A new report from the BlackRock Investment Institute predicts the coronavirus pandemic will lead to just a fraction of the economic damage caused by the 2008 financial crisis.
“The game-changer is that we now know we are building a bridge to somewhere, providing more clarity for governments and companies about getting to the post-COVID stage,” BlackRock said. “That will make it easier to absorb any near-term disappointments and have greater confidence in the restart plan.”
Moderna announced its vaccine was more than 94% effective in late-stage trials on Nov. 16. In reaction to the news, the Dow-Jones jumped by 470.63 points and the S&P 500 climbed 1.2% to 3,626.91, an all-time closing high.
The recent surge in cases and expected difficulties over the winter could plunge economies in the short term, but BlackRock predicts things will re-accelerate in 2021. Other experts tempered expectations, saying it’s too early to jump to any definitive conclusions.
“It’s probably too soon to say with any confidence,” Federal Reserve Chair Jerome H. Powell said. “From the very start, we’ve been concerned about longer-run damage to the productive capacity of the economy … we’ve got a long way to go.”
While the U.S. economy may eventually make a full recovery, many businesses that were forced to close down due to the coronavirus pandemic will never reopen. Workers, women in particular, also face long-term blemishes on their resumes and career plans. Powell said he and colleagues continue to push Congress to pass another stimulus bill to avoid a massive fallout from the looming winter months.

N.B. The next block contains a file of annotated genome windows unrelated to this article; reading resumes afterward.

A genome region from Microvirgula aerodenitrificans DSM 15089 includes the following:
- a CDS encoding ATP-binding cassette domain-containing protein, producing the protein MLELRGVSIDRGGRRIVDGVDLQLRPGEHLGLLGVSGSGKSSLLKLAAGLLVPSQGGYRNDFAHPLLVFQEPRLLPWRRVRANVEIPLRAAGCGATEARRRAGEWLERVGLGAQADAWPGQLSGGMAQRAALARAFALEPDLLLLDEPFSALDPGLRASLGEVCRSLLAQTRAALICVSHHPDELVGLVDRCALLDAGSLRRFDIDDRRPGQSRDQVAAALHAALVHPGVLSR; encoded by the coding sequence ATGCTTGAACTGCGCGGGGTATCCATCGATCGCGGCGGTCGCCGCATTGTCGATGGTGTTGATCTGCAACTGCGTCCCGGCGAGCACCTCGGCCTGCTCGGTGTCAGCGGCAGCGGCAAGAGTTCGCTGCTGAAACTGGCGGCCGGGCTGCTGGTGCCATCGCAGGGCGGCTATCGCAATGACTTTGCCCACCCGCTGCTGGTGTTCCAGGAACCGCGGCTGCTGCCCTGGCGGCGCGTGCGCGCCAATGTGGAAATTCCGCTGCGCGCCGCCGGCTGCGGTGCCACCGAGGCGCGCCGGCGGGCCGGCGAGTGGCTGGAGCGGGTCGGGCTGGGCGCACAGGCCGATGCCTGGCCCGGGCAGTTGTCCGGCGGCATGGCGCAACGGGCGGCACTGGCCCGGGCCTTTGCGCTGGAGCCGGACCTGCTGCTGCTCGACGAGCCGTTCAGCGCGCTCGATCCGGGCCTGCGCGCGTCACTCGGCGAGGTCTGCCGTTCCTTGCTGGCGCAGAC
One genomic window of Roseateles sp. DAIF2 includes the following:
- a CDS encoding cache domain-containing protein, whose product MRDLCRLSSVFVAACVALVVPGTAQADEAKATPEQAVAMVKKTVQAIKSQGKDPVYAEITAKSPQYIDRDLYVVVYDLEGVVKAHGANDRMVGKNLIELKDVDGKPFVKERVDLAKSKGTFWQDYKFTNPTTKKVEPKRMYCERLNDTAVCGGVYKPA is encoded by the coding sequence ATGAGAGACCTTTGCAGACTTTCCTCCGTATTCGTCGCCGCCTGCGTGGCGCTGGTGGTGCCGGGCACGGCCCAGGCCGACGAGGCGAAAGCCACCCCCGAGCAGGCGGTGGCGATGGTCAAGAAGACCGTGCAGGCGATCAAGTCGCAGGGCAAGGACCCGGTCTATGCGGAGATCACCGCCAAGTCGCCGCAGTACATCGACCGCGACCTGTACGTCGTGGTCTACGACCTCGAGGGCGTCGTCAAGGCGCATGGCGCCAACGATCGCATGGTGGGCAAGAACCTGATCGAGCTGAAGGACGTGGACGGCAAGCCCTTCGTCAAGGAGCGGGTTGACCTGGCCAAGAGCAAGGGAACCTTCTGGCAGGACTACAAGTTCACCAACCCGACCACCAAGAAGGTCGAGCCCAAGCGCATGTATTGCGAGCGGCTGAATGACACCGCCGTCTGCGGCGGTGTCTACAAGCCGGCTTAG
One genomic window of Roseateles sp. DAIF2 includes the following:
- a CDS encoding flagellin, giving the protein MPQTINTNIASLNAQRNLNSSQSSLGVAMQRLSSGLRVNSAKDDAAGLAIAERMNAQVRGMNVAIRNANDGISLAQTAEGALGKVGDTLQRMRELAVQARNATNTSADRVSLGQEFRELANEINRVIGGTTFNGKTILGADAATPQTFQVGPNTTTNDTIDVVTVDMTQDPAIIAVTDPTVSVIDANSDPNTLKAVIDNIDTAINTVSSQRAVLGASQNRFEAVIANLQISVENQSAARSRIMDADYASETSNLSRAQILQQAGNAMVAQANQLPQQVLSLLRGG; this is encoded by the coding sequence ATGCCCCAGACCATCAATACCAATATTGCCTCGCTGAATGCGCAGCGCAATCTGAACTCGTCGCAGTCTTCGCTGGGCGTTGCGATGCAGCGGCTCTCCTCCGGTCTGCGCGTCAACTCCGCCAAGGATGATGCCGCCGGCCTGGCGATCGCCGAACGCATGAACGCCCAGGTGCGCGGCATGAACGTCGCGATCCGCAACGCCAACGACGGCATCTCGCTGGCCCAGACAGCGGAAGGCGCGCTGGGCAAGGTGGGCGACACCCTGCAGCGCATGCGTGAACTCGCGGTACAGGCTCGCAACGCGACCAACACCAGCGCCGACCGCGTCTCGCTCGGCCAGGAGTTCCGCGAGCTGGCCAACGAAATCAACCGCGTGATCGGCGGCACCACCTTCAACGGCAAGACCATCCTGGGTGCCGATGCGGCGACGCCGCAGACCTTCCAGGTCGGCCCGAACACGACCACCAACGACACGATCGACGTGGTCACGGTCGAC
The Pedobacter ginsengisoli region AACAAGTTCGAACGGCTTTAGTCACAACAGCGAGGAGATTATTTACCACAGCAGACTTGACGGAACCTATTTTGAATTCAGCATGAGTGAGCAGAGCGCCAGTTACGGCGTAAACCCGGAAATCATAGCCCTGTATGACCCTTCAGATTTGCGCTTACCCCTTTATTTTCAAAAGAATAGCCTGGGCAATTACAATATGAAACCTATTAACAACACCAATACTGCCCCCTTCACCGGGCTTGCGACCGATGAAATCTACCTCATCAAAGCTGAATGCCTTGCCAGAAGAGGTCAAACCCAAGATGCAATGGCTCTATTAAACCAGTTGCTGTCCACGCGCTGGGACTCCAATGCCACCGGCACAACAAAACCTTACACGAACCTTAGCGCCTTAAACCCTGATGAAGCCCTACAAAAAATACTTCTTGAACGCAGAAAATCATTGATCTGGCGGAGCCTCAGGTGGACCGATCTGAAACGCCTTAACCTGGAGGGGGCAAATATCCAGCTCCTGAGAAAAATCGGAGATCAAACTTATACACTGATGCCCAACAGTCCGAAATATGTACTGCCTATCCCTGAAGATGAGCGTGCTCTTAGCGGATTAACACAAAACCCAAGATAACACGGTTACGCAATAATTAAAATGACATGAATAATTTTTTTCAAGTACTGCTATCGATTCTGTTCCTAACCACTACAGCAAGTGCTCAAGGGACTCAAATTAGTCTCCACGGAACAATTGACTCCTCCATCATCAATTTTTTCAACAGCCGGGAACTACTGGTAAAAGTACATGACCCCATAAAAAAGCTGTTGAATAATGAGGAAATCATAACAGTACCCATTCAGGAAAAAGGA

Axel Weber—chairman for UBS, a Swiss multinational investment bank and financial services company—shares this trepidation. In an interview with CNBC, he encouraged Americans not to fall into a false sense of security because of the recent vaccine reports. A full recovery for the U.S. economy post-coronavirus is still far off.
“It would be at least a year to go back to pre-crisis levels of GDP (gross domestic product). It’ll take another year or two to be anywhere near getting unemployment and pre-crisis growth back and so it would be quite a long recovery that we’re facing,” Weber said.
Yet Blackrock still believes the total damage from COVID-19 will be just a fraction of that from the 2008 crisis.
“Positive news on COVID vaccines gives us greater confidence that the economic restart can re-accelerate in 2021—and that the cumulative activity loss from the virus shock will ultimately be a fraction of that seen after the global financial crisis,” BlackRock said.
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